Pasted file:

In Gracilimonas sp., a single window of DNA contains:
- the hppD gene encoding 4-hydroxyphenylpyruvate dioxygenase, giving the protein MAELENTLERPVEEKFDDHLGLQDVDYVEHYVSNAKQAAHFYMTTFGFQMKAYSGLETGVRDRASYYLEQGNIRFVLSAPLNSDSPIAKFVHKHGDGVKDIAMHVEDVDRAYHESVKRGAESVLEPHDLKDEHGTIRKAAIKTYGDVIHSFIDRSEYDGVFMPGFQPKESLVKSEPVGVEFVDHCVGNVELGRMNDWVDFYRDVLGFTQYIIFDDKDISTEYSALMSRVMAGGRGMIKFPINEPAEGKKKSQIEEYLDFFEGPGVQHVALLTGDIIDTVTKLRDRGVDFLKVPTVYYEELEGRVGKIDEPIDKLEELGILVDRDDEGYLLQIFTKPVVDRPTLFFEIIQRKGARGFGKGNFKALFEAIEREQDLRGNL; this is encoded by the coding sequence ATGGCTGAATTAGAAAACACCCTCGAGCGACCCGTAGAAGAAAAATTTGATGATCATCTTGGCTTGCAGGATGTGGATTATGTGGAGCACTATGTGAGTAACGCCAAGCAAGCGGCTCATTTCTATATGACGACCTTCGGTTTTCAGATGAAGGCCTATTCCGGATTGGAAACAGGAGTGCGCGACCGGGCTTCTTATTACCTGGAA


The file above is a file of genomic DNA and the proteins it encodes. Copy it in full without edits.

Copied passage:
In Gracilimonas sp., a single window of DNA contains:
- the hppD gene encoding 4-hydroxyphenylpyruvate dioxygenase, giving the protein MAELENTLERPVEEKFDDHLGLQDVDYVEHYVSNAKQAAHFYMTTFGFQMKAYSGLETGVRDRASYYLEQGNIRFVLSAPLNSDSPIAKFVHKHGDGVKDIAMHVEDVDRAYHESVKRGAESVLEPHDLKDEHGTIRKAAIKTYGDVIHSFIDRSEYDGVFMPGFQPKESLVKSEPVGVEFVDHCVGNVELGRMNDWVDFYRDVLGFTQYIIFDDKDISTEYSALMSRVMAGGRGMIKFPINEPAEGKKKSQIEEYLDFFEGPGVQHVALLTGDIIDTVTKLRDRGVDFLKVPTVYYEELEGRVGKIDEPIDKLEELGILVDRDDEGYLLQIFTKPVVDRPTLFFEIIQRKGARGFGKGNFKALFEAIEREQDLRGNL; this is encoded by the coding sequence ATGGCTGAATTAGAAAACACCCTCGAGCGACCCGTAGAAGAAAAATTTGATGATCATCTTGGCTTGCAGGATGTGGATTATGTGGAGCACTATGTGAGTAACGCCAAGCAAGCGGCTCATTTCTATATGACGACCTTCGGTTTTCAGATGAAGGCCTATTCCGGATTGGAAACAGGAGTGCGCGACCGGGCTTCTTATTACCTGGAA